Can Entrepreneurs save the Arab World?

The incredible media buzz around Chris Schroeder’s bookStartup Rising: The Entrepreneurial Revolution Remaking the Middle East” is, per se, a very telling fact. A new positive narrative on the MENA region is in the making: in the gloomy Arab winter of the failed revolutions, a bright glimmer of hope is emerging; despite everything, a new generation of daring entrepreneurs is carving out a future for the region.

The heroic figure of the individual rising up against all obstacles – institutions, conflicts, repression…- seems to satisfy simultaneously the liberalism of westerners, the orientalism of regional connoisseurs, Arab’s dignity and the need for international organizations to circumvent failing/”unfriendly” state institutions.

However, this opportune “positive thinking” on the Arab world entails a number of implicit assumptions that must be analyzed and questioned. In the context of the upcoming Fikr 12 Conference on “Enabling Job Creation in the Arab World” (Dubai, 4-5th December 2013), we would like to explore these assumptions.

The Unemployment Pandemic – Striking Facts

Youth unemployment is a global issue that affects both developing and developed nations: Youth make up of 17% of the world population and 40% of the world’s unemployed[1]. Newcomers to the labor market suffer from the lack of experience, pay a high price in times of economic downturn (“last in, first out”) and are more exposed to forced forms of precarious jobs.

The Arab region is by far the most affected area in the world and the problem goes back well before the 2008 financial crisis (see table below), suggesting structural problems that the unlikely return to growth will fail to solve.

The region’s dynamic demography, with an increasing number of Youth entering the labor market, represents a huge challenge instead of a historical opportunity. According to the World Bank, the region needs to create 80 million jobs by 2020. This daunting task would only suffice to maintain the current high level of unemployment.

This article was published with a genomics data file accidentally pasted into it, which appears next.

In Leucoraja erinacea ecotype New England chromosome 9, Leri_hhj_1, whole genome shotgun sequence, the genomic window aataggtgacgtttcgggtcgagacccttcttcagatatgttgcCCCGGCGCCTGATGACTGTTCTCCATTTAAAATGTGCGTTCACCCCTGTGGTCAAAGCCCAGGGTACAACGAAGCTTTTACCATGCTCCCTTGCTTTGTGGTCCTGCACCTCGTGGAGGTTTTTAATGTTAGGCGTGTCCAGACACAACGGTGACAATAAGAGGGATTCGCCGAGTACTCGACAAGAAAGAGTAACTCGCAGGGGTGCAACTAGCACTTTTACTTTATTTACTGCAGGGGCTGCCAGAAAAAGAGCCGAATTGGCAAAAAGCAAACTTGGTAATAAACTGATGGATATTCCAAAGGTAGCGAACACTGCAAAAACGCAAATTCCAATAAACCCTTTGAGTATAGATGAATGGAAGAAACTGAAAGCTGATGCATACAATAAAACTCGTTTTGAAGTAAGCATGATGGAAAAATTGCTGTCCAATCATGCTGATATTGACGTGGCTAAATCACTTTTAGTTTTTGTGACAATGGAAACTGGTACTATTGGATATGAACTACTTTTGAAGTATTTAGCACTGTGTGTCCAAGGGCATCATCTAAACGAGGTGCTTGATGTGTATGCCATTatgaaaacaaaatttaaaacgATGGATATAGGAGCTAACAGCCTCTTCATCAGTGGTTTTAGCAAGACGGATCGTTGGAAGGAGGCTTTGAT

Youth Unemployment Rates by Region (%)

2000 2012 (previsions)
World  12.7 12.7
EU & US  13.5 18
MENA 26.3 27.3

Source: ILO, Global Employment Trend for Youth 2012.

Another characteristic of Youth unemployment in the Arab world is the high proportion of unemployed graduates compared to non-graduates. In Tunisia, 40% of university graduates are unemployed against 24% of non-graduates. This has been identified as an important element of the Tunisian Jasmine Revolution. Higher education in the Arab region is thus not a protection against unemployment, as is increasingly the case in the EU (“Education to unemployment”).

Finally, the Arab world labor market is characterized by an oversized public sector[2], some of the world’s oldest firms, the highest average age of CEOs and one of the lowest numbers of newly registered firms per working-age population in the world (see below figure).

Newly Registered

Deconstructing Misleading Stereotypes